The island was formed in three distinct
phases. The first phase was the emergence of the island
from below the sea by massive volcanic eruption. The second
and third phases combined high volcanic activity followed
by erosion, during which time the northern plains and
the northern shelf islets of Gunners Quoin, Flat, Gabriel
Islands, Round and Serpent islands were formed. At this
time the sea levels were 100 m lower and these northern
islets formed part of the northern plain system.
Mauritius is 58 km from north to south and 47 km from
east to west with an area of 1865 km2. The other island
dependencies of Mauritius include, Rodrigues 600 km to
the east, St Brandon (Cargados Carajos) 460 km to north
east and Agalega 1200 km to the north. Reunion lies approximately
220 km and Madagascar 800 km to the west of Mauritius.
The topography of the island consists of a central plateau
which rises dramatically to the south west with the highest
point being Piton de la Petite Riviere Noire at 828 m.
The central plateau is surrounded by the remnants of the
primary volcanic crater system, including the second highest
pint of Pieter Both at 823 m (the one with the boulder
on top). To the north the island drops and flattens out
to form the extensive northern plains extending down the
west coast of the island as a coastal plain. The east
coast has a very narrow to non existent coastal plain
with relatively steep topography rising from the coast.
The longest river on the island is the Grand Riviere Sud
Est which is 34 km from its head waters in the central
plateau to where it enters the sea near Ile aux Cerfs.
Formation of the Coral Reef in Mauritius
In Mauritius corals started to grow in shallow waters
parallel to the shore resulting in the formation of a
fringing reef, covering 150 Km around the coast of Mauritius.
In the south east, at Grand Port/Mahebourg, there is a
short stretch of typical barrier reef, while there are
no reefs on the south coast. In geological terms a fringing
reef is a relatively young reef. Fringing reefs protect
the shoreline and the coral and seagrass habitats that
develop within the lagoon. Reefs are very complex with
different shaped corals forming ecological niches.
36 Genera and 90 species of hard corals have been recorded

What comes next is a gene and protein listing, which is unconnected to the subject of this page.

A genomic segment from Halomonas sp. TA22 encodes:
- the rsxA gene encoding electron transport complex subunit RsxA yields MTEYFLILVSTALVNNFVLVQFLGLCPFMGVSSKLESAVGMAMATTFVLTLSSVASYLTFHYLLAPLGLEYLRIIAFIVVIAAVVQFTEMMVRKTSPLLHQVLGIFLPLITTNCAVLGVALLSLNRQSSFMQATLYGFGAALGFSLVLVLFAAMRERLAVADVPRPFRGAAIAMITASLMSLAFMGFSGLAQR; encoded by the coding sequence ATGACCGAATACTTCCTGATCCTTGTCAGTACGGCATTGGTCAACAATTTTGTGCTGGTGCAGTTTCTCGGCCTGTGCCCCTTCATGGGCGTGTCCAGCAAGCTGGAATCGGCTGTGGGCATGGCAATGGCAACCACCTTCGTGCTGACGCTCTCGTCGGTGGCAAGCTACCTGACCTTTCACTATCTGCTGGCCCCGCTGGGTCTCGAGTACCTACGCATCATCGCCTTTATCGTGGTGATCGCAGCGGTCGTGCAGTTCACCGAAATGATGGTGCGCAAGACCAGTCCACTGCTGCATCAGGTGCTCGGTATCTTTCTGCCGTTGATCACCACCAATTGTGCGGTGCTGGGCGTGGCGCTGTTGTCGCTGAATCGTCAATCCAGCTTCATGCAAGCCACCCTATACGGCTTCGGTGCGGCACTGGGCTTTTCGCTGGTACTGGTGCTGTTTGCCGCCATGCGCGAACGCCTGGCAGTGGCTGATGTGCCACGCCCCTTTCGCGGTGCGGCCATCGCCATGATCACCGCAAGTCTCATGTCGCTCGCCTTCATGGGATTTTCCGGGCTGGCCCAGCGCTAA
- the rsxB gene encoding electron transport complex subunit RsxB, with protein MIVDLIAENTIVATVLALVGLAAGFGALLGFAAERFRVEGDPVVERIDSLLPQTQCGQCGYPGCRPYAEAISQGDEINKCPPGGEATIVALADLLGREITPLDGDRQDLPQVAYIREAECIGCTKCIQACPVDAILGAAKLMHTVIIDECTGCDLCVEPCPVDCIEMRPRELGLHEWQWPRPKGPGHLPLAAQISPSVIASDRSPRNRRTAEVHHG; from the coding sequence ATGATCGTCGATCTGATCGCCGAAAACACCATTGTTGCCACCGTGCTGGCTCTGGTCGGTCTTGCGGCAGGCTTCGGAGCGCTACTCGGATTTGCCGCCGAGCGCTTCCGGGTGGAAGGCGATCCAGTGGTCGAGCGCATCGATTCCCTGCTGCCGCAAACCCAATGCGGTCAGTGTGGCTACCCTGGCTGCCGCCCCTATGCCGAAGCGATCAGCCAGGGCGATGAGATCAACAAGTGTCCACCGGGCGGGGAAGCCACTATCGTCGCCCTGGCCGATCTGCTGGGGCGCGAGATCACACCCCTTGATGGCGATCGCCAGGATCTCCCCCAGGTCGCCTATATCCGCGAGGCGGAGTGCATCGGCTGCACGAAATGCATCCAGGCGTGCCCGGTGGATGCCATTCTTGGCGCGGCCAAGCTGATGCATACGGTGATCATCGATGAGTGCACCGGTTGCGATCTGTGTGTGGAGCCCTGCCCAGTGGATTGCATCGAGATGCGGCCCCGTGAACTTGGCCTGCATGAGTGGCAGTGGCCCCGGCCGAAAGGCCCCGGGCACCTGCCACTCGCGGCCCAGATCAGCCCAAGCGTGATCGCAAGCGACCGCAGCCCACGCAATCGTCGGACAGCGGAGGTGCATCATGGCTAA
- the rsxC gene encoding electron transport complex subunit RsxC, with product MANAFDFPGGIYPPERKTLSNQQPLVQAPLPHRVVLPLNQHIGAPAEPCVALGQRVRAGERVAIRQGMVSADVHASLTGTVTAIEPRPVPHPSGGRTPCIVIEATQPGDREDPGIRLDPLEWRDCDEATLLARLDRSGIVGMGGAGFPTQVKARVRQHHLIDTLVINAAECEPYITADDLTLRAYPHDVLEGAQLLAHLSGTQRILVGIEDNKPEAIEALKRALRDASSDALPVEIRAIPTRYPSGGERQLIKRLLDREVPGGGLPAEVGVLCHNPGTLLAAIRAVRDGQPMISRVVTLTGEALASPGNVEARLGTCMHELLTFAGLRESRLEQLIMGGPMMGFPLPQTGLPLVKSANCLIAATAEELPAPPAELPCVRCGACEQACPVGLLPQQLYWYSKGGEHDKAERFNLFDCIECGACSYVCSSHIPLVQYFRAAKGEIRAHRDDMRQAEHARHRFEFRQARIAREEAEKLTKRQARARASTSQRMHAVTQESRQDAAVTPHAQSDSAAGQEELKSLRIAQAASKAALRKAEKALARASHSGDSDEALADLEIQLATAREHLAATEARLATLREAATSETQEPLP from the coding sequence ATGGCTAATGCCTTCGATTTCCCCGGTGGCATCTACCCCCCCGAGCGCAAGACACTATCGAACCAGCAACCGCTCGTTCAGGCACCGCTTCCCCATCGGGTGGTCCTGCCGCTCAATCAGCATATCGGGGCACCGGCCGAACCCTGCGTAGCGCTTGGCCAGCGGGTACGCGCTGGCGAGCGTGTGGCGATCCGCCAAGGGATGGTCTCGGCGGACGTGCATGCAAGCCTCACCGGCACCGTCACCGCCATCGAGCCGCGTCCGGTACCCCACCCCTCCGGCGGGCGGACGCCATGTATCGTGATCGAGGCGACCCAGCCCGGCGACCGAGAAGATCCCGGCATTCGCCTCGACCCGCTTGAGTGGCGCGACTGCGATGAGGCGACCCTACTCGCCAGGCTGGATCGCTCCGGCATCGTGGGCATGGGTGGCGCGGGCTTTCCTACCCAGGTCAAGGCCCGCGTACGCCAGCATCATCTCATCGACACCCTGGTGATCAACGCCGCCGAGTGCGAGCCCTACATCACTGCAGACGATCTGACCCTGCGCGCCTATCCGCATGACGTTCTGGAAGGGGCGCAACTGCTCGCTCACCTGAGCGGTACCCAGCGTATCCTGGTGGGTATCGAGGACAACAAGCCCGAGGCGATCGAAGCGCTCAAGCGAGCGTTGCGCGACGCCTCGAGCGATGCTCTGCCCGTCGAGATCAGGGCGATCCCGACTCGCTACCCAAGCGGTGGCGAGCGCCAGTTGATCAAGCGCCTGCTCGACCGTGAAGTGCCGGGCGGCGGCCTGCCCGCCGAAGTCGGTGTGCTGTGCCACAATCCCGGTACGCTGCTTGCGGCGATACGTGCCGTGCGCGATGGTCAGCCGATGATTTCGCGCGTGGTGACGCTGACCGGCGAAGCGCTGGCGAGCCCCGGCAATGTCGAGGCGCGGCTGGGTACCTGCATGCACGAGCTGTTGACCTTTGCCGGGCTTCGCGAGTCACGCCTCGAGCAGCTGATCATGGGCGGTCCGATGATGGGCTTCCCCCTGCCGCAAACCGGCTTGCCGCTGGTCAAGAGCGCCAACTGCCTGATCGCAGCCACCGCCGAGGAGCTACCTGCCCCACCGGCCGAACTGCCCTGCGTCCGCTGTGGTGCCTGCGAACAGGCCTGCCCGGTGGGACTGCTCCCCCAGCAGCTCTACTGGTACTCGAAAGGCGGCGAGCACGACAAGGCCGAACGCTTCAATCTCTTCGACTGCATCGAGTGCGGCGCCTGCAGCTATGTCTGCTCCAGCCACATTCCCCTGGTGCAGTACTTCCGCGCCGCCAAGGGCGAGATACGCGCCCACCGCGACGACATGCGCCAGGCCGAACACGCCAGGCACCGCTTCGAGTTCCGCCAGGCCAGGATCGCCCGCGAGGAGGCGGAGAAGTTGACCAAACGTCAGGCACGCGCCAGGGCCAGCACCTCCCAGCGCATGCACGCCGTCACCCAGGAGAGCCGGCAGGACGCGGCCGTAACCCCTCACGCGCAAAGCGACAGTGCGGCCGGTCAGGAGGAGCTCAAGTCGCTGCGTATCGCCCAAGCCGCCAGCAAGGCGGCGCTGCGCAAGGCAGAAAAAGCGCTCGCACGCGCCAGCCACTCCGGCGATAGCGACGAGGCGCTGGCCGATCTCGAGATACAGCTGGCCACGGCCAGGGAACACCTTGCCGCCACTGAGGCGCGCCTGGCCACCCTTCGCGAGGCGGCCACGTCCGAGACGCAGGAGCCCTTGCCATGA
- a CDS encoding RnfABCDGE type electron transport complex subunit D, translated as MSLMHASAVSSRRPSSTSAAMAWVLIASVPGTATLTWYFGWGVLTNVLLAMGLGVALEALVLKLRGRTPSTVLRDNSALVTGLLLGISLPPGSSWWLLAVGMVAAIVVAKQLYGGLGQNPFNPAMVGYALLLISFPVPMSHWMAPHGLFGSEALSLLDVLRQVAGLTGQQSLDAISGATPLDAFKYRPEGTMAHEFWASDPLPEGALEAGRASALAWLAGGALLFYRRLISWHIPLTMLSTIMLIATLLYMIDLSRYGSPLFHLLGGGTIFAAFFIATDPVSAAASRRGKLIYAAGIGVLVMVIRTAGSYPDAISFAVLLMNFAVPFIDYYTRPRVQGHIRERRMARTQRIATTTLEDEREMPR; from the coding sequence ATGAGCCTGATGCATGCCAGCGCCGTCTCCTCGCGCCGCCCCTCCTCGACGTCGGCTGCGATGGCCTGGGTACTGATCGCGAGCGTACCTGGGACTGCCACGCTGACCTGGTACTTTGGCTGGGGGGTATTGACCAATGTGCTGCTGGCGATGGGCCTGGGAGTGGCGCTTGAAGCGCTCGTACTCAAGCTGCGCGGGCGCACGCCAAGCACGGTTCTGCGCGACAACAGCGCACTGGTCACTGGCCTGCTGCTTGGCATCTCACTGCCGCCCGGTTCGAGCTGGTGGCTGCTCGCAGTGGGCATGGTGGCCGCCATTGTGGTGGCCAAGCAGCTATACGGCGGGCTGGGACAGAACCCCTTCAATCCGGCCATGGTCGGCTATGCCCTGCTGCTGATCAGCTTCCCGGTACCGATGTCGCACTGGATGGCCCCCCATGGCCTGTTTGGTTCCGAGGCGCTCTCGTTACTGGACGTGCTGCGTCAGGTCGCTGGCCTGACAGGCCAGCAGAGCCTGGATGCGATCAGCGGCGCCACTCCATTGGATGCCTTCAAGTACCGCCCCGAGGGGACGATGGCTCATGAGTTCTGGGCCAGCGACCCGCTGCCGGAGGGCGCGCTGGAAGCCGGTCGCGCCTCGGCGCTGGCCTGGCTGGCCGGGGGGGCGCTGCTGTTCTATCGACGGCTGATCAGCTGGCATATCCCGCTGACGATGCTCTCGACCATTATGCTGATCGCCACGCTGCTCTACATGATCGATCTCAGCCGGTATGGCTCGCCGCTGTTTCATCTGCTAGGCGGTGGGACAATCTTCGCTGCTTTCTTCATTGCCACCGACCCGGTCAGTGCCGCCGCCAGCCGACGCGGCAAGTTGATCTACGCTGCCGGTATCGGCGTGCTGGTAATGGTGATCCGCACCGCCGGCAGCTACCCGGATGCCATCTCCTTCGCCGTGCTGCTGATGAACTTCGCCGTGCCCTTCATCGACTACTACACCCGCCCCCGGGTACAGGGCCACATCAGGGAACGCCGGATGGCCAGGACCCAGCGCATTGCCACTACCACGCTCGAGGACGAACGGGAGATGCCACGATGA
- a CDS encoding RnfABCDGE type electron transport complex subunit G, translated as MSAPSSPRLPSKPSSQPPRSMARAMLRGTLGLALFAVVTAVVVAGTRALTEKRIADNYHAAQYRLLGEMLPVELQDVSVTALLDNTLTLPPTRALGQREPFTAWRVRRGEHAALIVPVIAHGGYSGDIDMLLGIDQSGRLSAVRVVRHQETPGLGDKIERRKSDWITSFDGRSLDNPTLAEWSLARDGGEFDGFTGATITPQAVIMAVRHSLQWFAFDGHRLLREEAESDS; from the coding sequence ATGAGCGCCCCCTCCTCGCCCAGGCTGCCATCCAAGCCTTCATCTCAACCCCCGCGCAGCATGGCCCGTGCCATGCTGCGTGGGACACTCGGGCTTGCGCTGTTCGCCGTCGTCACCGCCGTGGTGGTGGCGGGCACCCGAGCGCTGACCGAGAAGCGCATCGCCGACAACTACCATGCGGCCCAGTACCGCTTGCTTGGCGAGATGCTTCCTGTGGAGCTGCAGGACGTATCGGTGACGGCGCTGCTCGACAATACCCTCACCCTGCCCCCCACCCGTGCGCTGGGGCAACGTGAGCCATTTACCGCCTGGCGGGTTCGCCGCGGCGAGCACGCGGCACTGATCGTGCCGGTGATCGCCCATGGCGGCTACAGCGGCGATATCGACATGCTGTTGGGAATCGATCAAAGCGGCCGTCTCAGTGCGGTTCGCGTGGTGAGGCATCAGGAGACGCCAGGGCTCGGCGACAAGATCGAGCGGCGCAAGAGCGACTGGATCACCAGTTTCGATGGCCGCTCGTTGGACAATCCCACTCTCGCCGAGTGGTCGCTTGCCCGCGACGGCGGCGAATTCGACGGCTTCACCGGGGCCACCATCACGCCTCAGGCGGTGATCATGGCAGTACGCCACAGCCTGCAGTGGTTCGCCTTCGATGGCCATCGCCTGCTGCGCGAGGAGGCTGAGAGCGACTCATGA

in the waters of Mauritius. Growth rates of coral colonies
vary from 0.5 cm – 7 cm per annum and a football
size coral head takes approximately 50 years or more to
grow. As the coral colonies grow, the remaining skeletal
forms of the organisms consolidate forming coral bedrock
that is the foundation of the reef. The growth rate of
a reef platform is dependent on environmental factors,
but it is generally accepted to be around 1 cm per year.
However corals are fragile and can be easily impacted
and broken. As the living structure of the reef platform
is broken down by trampling, pollution, or other impacts,
the height of the reef platform is lowered exposing the
lagoon habitats and the shoreline to excessive wave action
which they are not designed to withstand, often contributing
to shoreline erosion.
Impacts on the lagoon and coral reefs
The impacts on the lagoons and coral reefs of Mauritius
have been chronic and intense, starting 400 hundred years
ago with the demise of the native forests, resulting in
chronic sedimentation in the lagoons. Massive clearing
of land for sugar plantations brought with it further
sedimentation and associated pesticides and fertilisers
being washed into the lagoons. The filling in of what
were extensive wetlands which act as important natural
filters has had severe impacts on the lagoons with polluted
run off water directly entering the lagoon. Sand extraction
for the construction industry caused more sedimentation
and erosion of the seagrass beds. Excessive sedimentation
results in poor light quality, inhibiting coral growth
and can also smother the coral, killing the colonies.
Uncontrolled coastal and industrial development with associated
pollution, dynamite fishing and other negative forms of
fishing such as the seine nets have all contributed as
long term stressors on the lagoons and reef systems.
Tourism also has its direct and associated impacts, with
snorkel and dive boats dropping anchors and breaking the
coral, collection of shells and corals for sale to visitors
has depleted the number of shells and people holding,
walking and sitting on coral all contribute to the demise
of the lagoon habitats the visitors have come to see.
Today, many of these impacts are being addressed. Sand
extraction is no longer legal, although it still goes
on. Pollution controls are being put in place including